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Moltex nappies - where to order and are they worth it?

(17 Posts)
mrsbabookaloo Tue 02-Jun-09 09:57:48

Getting ready for dd2 in a couple of weeks time.

I used moltex last time with dd1 to ease my guilt about not using re-usables. I liked them better than the "eco friendly" ones from Sainsburys (nature babycare) as I didn't think the nature babycare ones were v comfy or really environmentally friendly.

I used to bulk buy online to make them affordable; first from naturebotts, and then from ethical superstore which sold Jumbo packs more cheaply.

Things have changed since dd1 was in nappies (not that long ago!), and it seems they've changed the nappies, you can't get the jumbo packs anymore, and they're more expensive because of the strong Euro.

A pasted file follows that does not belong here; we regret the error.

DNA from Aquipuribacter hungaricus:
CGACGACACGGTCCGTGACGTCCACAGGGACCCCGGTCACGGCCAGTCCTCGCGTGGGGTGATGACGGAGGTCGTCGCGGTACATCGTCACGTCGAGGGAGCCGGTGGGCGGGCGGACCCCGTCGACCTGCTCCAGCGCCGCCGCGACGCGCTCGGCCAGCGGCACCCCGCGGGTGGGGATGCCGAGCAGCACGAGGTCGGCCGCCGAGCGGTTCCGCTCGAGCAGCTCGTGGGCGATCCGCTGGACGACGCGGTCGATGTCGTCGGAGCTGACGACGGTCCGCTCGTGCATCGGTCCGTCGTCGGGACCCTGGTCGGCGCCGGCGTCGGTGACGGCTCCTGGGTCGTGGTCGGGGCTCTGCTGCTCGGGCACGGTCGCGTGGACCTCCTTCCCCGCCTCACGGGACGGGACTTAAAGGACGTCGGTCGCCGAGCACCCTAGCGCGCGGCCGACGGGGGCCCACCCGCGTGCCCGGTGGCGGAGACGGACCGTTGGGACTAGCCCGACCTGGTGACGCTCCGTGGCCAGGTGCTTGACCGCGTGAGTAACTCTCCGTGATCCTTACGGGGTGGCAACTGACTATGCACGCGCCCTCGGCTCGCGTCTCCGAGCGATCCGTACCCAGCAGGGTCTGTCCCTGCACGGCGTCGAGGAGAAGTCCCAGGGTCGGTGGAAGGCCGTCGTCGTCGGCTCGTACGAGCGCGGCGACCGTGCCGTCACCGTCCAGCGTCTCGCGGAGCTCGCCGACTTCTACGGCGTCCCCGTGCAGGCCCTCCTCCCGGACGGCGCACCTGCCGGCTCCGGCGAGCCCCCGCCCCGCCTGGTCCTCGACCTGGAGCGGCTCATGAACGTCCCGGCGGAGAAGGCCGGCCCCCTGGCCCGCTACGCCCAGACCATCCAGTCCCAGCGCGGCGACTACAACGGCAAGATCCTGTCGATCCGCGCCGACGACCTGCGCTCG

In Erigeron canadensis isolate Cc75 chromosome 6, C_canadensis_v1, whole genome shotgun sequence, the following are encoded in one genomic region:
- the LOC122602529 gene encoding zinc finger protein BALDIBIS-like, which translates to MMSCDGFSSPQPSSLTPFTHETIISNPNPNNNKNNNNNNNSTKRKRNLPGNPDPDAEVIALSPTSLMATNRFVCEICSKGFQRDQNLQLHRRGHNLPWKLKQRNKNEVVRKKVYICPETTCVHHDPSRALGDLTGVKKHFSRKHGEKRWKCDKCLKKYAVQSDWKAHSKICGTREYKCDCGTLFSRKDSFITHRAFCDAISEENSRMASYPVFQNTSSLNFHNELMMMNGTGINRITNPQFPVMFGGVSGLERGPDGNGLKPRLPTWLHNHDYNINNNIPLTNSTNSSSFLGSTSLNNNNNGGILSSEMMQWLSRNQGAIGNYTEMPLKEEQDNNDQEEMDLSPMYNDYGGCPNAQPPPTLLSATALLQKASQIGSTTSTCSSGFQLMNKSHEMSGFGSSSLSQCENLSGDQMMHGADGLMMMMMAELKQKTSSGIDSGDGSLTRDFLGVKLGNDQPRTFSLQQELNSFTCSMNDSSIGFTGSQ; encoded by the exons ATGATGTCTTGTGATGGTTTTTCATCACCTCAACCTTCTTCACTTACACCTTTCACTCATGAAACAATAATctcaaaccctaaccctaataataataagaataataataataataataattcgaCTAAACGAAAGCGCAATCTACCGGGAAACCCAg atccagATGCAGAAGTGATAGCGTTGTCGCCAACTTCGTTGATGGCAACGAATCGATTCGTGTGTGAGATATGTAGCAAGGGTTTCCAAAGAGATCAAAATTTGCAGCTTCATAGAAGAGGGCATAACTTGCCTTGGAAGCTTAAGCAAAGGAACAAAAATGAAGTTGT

My questions are:

What are Bambo nappies like? They're much cheaper.

Sainsbury's have their own brand eco friendly ones now: are they any good?

Has anyone used a website called "Ubershop"? Moltex are really cheap on there (8.89), but I'm suspicious as it's completely unknown to me.

Thanks for any advice, sorry for long post!

ceb80 Tue 02-Jun-09 10:46:29 do Moltex nappies.
I use the sainsburys Little Eco nappies occasionally whn out for long periods or when I haven't done any washing blush and find them okay. Never tried Bambo sorry.

I have used both Bambo and Moltex and found they both perform very well.

It's worth remembering that these nappies are more eco-friendly only because of their greener methods of manufacture and materials used.

There is acommon misconception that these nappies will biodegrade in landfill, sadly this is not true (though Moltex can be composted at home on a large wormery).